NirmalaNomics Meets ModiPolitics-Srinath Sridharan – BW Businessworld
Does the Union Budget FY24 signal the arrival of the politician Sitharaman ? Or is it the economist Sitharaman ? Seems the positive blend of both, a happier note that enriches the powerhouse of talent in the Union Cabinet. Especially at the time, when nine Indian states will go to polls, as well as India will vote next year (probably around this time) to elect its next Union Government. The outlook electorally should not a worry for the ruling party, but for skirmishes of animosity across few -isms. The structural pillars for socio-economic growth have been put up, devoid of political colour.
Even if that were the case, this Union Budget announcements cannot be faulted as a populist Budget, for it is not throwing subsidies or sops. It is a Budget that structurally addresses all segments of the population, and equally has cheer for the employed and the entrepreneur. It is a post-pandemic budget that accepts its fiscal limitations, and nudges the private sector to rise up to the opportunities. But will Corporate India rise upto this opportunity to be a key contributor in the journey of becoming a developed nation by 2047 ?
Amrit Kaal debut budget
No Budget can please everyone. There would be sceptics and critics abound on this, due to worries if these announcements would translate into ground realities. A healthy democracy needs such debate and open discussions, and only solution is to transparently measure the projects milestones and make with granular disclosures.
The Budget is continuing the growth story, amid worries about the impact of the global slowdown on the Indian economy. The essential pillars of this budget include : Inclusive Development, reaching the last mile, Infrastructure and Investment, Unleashing Potential, Green Growth, Youth Power and Financial Sector. The budget has been built on foundations of being tech-driven, knowledge-based and with strong public finances.
The government will target a budget deficit of 5.9% of GDP for FY24, in comparison to the current year’s 6.4%. The targeted Fiscal deficit is below 4.5% by FY26. While fiscal deficit would decrease year ahead, as it tries to create jobs while maintaining financial discipline. This is a clear indication to nudge for capex from private investments, and to speed up fresh employment generation and entrepreneurial opportunities. It has shown balance between the need of enhanced capital expenditure and fiscal discipline to push for sustained economic growth.
This budget targets gross borrowing of Rs 15.43 lakh crore. This would necessitate domestic debt markets’ largesse, as GoI and its entities are the biggest borrowers from it. With India being seen as a economically better positioned economy in the global turmoil, can we look at the idea of low cost India Growth Bonds to sell to investors across the world ?
The other key aspects covered in this budget were schemes that provide newer opportunities for citizens, especially the MSME entrepreneurs and the youth. This budget has also signalled the big move to focus on data governance, something that could boost better public governance across the sectors.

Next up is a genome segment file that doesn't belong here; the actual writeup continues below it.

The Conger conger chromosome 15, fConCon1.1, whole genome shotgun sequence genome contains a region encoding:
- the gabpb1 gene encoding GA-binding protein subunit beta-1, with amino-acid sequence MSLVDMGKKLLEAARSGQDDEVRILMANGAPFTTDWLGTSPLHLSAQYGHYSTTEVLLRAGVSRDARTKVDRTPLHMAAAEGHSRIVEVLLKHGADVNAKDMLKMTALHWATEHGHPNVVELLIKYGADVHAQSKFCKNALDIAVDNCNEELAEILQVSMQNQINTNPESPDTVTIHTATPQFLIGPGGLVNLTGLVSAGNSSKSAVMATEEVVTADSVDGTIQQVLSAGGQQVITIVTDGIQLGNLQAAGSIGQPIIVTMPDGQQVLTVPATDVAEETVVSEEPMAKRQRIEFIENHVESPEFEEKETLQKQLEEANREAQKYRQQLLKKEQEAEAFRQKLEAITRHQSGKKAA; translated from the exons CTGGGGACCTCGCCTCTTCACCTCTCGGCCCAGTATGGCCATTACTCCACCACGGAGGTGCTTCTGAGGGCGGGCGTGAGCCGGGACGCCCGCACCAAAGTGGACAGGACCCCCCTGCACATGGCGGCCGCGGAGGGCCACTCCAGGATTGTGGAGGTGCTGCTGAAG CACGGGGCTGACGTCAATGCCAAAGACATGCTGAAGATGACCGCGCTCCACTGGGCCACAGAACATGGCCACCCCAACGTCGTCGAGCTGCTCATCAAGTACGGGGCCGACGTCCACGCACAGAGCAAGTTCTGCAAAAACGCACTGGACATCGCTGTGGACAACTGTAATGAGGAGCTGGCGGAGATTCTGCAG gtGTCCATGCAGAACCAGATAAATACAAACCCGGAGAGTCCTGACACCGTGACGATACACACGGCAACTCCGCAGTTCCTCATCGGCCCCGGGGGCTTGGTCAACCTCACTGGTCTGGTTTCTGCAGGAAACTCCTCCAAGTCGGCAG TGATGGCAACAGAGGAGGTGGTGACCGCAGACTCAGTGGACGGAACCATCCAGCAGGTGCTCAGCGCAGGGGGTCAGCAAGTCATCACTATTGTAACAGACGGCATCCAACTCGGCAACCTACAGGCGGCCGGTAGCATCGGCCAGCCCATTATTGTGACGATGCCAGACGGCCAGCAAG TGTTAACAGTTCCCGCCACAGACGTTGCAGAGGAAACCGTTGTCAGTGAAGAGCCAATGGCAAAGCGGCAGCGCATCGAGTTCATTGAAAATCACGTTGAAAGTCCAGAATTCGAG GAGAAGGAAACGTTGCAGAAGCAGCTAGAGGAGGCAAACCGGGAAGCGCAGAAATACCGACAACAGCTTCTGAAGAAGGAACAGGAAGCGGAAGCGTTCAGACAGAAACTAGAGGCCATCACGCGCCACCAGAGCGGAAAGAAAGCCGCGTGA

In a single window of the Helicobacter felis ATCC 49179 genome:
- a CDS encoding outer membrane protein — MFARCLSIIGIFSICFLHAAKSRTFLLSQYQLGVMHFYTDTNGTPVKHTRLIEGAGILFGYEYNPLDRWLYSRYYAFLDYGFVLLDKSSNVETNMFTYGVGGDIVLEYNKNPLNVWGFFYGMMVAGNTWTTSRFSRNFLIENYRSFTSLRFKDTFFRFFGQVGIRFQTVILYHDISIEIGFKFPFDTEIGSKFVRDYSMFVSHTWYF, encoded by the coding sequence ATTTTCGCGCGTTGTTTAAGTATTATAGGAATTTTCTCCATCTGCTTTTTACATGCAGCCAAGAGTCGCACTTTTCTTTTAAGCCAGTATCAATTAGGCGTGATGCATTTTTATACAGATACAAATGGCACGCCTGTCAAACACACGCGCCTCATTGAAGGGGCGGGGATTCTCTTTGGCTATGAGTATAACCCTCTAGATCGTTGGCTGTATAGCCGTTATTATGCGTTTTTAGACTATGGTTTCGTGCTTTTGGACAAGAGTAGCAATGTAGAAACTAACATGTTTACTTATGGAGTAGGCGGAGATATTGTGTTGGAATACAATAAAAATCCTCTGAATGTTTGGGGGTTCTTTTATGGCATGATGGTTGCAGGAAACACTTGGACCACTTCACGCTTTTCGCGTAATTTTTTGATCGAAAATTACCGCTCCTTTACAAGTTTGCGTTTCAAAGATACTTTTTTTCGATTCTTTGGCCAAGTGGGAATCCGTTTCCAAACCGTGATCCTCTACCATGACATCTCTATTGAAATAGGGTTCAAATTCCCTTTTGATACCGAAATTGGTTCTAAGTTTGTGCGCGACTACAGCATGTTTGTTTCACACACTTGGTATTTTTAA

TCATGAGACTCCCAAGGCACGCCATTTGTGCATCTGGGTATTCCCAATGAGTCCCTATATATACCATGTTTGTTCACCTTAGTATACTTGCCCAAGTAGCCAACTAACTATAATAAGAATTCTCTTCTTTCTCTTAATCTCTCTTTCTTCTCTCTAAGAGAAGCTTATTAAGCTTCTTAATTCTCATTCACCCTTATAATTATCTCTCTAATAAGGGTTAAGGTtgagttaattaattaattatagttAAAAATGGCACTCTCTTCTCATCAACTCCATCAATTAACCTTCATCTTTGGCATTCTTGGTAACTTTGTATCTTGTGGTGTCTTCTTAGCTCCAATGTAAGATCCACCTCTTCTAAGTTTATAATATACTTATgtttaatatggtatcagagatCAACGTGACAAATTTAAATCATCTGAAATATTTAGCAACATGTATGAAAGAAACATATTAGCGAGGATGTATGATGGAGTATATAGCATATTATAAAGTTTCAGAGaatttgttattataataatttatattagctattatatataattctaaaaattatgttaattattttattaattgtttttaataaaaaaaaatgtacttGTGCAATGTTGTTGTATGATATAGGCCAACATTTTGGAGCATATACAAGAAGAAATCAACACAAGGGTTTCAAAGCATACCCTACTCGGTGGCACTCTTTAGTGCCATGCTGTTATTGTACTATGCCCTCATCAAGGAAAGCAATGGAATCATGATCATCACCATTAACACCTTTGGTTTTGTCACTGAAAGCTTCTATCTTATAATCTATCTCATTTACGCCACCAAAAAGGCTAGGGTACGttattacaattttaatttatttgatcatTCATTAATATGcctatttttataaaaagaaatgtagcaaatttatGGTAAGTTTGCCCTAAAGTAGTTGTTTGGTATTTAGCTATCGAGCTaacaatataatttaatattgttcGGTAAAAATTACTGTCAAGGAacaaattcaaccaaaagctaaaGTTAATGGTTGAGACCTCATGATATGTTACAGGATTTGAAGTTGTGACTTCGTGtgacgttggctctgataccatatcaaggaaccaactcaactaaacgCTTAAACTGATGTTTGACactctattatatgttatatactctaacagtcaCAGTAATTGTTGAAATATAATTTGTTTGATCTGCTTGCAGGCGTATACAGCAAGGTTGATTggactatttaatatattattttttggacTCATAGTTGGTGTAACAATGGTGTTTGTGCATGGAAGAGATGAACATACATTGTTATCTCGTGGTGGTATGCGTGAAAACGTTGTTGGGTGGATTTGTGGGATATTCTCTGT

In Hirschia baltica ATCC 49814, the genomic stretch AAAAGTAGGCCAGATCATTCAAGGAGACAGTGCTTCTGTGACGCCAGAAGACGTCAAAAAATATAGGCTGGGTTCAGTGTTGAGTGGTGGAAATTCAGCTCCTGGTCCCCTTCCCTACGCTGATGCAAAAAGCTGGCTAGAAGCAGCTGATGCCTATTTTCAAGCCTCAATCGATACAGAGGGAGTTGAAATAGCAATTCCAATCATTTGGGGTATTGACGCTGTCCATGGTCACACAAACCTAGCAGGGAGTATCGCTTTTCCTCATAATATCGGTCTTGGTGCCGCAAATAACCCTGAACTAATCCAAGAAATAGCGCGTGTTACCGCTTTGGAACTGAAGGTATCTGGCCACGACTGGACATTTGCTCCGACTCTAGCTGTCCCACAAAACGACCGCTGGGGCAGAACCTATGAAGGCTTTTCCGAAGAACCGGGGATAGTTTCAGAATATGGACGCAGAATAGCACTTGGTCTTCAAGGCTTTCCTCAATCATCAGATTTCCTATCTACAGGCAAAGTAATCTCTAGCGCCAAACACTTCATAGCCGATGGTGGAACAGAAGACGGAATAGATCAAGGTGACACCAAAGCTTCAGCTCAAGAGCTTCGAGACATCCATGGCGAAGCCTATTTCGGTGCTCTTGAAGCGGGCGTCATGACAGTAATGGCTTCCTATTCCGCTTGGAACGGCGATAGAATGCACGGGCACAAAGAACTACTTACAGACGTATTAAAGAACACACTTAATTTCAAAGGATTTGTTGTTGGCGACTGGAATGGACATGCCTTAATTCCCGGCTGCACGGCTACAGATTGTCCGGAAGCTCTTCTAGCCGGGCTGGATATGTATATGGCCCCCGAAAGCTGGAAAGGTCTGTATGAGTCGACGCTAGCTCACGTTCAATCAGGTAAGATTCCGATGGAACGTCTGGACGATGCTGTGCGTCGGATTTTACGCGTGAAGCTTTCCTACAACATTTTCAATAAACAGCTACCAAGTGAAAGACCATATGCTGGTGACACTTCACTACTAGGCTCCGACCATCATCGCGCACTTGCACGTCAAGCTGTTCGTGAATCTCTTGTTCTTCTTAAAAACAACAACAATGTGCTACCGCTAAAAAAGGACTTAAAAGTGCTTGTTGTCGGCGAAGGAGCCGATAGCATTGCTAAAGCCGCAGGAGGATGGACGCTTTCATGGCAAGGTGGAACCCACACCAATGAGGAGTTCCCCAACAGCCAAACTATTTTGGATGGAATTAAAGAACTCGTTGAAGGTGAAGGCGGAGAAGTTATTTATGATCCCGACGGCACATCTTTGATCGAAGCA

This Budget does not spell a clear roadmap for disinvestment process, considering that previous attempts have not been successful. While post-covid economy and global economic turmoil might be the reason, this Budget could have atleast spelt the way forward. The government expects to raise ₹51,000 crore from stake sales in various state-run companies. Proceeds from divestment and monetisation will be put into a ‘National Investment Fund’, to be used for financing expenditure on infrastructure, education and health. This is a big miss considering that this government has time and again that it does not want to be in business of many businesses. Another aspect that the budget did not mention was how the government would resolve the conflict of regulatory or governance arbitrage around public sector entities and their private peers. If only it gets done, the valuations for those entities would see higher numbers.
Is there a political reason in the budget being silent about the status of government’s announcements in previous budgets – on divesting stakes in two other PSU banks , apart from IDBI bank, and to sell a general insurance firm ? In an election year, is that worry about how the employees unions could create a hiccup ?
There is also an ominous absence of climate responsive budgeting. The challenges of climate actions and financing it was also mentioned in the Economic Survey. With India presiding over the G20 this year, one would have thought it fit to include this in the Union Budget.
On the taxation side, it is one more year of missed opportunity to simplify the structure and rate slabs. But for the political aspect of middle class’ content, at the savings with the newly announced lower-end slab revision, it is a lukewarm effort.
Sets the pace
Achieving the budget plan depends on not just the domestic condition, consumer sentiments and political winds but also the global economic situation. Hope there is wiggle room in this budget, if the year ahead brings some pressures.
NirmalaNomics Budget meets ModiPolitics sets the tone. With this budget, she has deftly showcase her ability – in balancing both the political compulsion of an economic resurgence and economic need of timely policy actions. It has set the pace for addressing polls, people power, priority sector, and being a growth pillar. The baton now passes to the Executive, to deliver these policy into realistic outcomes. This Budget has set the pace with the – India matters – theme!
Dr. Srinath Sridharan – Author, Policy Researcher & Corporate Advisor
Twitter : @ssmumbai